Inflation Heterogeneity: Implications for Inequality and Measurement
Saturday, Jan. 8, 2022 10:00 AM - 12:00 PM (EST)
- Chair: Ana Aizcorbe, U.S. Bureau of Economic Analysis
AbstractWe establish several new facts about inflation micro data. First, inflation is granular: The top 10 categories of personal consumption expenditures (PCE) account for a large share of PCE inflation. Second, the importance of granularity for the inflationary process has increased over time, as measured by the granular residual. Third, the distribution of inflation rates has extremely fat tails, especially at a monthly rather than a year-on-year frequency. Over time, skewness flipped from a right-skew to a left-skew in the mid-1980s. As a result, median inflation has tended to be higher than mean inflation. Fourth, the covariance of category inflation rates has dropped over time and exhibits a stable distribution over the last 30 years. We study the implications of these changes for the effectiveness of monetary policy and the measurement of inflation.
Democratic Aggregation: Issues and Implications for Consumer Price Indexes
AbstractMost consumer price indexes (CPI) implicitly weight households by their total expenditure. These may differ from indexes that weight households equally, which are sometimes called "democratic." I calculate democratic counterparts to the Bureau of Labor Statistic's CPI and Chained CPI products in order to estimate the impact of aggregation method. The building blocks are household-level Lowe and Tornqvist indexes constructed using matched Consumer Expenditure Survey (CE) Diary and Interview microdata, along with CPI elementary item-area indexes. I estimate that over 2002-2019, democratic versions of the CPI-U and C-CPI-U exceed their published counterparts by 0.08 and 0.24 percentage points per year, respectively.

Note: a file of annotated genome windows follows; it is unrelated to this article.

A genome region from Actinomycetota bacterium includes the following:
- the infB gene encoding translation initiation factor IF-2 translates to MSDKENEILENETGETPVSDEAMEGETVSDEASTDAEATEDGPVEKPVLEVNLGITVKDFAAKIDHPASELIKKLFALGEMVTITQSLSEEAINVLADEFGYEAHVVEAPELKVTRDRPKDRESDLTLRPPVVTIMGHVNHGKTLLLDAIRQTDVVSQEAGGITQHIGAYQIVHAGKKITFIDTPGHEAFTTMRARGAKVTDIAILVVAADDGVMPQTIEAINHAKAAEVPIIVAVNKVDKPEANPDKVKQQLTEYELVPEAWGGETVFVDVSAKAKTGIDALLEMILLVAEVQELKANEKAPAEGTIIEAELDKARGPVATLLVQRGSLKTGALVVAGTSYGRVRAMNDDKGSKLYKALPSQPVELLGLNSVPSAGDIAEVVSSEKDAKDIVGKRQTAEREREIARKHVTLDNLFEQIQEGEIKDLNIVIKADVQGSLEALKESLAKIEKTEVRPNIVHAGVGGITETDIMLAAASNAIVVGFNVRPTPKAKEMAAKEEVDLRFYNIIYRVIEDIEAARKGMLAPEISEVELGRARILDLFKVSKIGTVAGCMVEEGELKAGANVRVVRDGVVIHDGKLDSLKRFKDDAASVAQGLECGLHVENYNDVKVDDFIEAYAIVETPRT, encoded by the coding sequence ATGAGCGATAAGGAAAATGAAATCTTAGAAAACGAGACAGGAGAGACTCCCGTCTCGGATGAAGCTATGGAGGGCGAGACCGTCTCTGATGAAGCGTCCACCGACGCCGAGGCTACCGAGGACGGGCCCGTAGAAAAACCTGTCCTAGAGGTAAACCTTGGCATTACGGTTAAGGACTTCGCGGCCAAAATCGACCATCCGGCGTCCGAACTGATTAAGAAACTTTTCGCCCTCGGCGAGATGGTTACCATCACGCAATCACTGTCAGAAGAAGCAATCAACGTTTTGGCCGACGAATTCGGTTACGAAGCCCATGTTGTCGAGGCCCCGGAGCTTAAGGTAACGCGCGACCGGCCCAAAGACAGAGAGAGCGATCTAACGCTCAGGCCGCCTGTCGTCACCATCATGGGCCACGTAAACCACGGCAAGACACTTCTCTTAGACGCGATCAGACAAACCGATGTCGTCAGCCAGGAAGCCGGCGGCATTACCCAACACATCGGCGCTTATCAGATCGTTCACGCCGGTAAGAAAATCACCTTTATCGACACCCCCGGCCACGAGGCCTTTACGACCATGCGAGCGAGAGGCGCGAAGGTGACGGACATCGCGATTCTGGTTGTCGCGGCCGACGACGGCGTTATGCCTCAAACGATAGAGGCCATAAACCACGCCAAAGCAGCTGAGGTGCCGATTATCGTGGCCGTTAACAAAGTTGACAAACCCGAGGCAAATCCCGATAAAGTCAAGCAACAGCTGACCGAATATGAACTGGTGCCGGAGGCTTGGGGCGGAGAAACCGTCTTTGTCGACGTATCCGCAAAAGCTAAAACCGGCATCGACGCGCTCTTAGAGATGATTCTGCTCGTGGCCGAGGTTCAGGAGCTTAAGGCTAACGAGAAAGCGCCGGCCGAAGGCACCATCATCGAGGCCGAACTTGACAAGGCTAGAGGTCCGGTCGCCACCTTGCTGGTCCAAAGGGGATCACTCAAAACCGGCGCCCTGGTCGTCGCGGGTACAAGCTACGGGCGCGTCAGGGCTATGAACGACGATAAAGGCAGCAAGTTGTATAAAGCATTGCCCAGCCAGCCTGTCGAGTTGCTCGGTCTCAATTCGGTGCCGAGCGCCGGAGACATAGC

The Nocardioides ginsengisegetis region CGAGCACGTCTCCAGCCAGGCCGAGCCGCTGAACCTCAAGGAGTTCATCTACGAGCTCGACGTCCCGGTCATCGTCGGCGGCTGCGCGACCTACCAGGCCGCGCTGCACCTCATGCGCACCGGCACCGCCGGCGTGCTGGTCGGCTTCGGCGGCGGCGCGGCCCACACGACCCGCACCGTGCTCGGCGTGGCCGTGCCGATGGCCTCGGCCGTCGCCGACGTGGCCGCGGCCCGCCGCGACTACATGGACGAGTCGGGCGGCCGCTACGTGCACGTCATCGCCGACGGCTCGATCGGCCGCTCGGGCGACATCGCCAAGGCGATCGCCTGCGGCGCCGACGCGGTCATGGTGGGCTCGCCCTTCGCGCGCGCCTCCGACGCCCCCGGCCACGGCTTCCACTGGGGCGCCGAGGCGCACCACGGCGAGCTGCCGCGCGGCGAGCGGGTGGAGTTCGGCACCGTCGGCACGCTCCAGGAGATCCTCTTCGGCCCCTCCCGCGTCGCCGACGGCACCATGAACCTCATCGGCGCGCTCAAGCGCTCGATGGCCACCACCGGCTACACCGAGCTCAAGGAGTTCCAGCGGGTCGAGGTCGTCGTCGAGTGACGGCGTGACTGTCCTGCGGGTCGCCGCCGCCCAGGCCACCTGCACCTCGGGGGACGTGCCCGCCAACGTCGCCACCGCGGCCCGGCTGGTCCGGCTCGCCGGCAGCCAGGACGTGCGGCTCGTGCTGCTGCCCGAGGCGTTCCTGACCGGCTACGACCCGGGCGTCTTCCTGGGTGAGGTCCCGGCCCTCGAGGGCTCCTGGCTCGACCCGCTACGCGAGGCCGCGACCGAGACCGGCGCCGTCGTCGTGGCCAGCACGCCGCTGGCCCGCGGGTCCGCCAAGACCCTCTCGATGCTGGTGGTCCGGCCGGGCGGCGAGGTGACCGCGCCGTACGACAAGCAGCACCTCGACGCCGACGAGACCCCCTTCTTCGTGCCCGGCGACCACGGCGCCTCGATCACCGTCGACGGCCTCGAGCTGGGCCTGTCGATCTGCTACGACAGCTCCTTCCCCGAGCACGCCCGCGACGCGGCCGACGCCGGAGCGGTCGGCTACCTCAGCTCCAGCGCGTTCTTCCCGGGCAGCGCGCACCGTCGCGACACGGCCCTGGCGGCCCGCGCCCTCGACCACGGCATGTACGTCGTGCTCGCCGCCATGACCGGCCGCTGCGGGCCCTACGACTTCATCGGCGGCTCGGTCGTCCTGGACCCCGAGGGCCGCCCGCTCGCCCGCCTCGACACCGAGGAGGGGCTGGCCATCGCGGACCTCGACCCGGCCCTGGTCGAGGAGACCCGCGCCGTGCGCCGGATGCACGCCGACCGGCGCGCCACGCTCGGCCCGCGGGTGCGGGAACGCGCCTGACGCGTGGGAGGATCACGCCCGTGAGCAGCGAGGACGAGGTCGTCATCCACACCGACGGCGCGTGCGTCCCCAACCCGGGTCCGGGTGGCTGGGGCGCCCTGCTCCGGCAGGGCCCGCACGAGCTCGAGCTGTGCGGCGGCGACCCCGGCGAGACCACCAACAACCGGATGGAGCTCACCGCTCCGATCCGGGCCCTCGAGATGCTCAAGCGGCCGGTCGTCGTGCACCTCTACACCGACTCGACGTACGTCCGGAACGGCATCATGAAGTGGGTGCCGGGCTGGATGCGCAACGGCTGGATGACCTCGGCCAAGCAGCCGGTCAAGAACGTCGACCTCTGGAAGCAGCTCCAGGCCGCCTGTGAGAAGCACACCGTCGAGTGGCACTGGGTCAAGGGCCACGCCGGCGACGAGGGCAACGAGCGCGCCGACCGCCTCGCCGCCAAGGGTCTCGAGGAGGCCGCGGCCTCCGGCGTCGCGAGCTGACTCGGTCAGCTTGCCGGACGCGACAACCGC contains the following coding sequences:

The Granular Origins of Inflation
AbstractUsing homescan data for 14 countries and the years 2005 to 2016, we examine the role of large firms and their products for inflation dynamics. We first decompose inflation into the unweighted average and the granular component. After showing that this simple granular component is substantial in magnitude, we in turn examine it drivers: we decompose inflation in three unweighted components, capturing the level of inflation that would prevail if all manufacturers, categories and products in the data were to have equal weight, as well as three granular components, capturing inflation granularities at these three levels. We find that the manufacturer granular residual explains a substantial share of aggregate inflation in low-inflation countries. In contrast, in Argentina inflation is driven by aggregate shocks and the manufacturer granular residual plays a minor role. Last, we examine the role of granularities for inflation co-movement across countries. Our preliminary results show that co-movement of country-specific manufacturer granular residuals also generates international co-movement in aggregate inflation rates.
- E0 - General
- O0 - General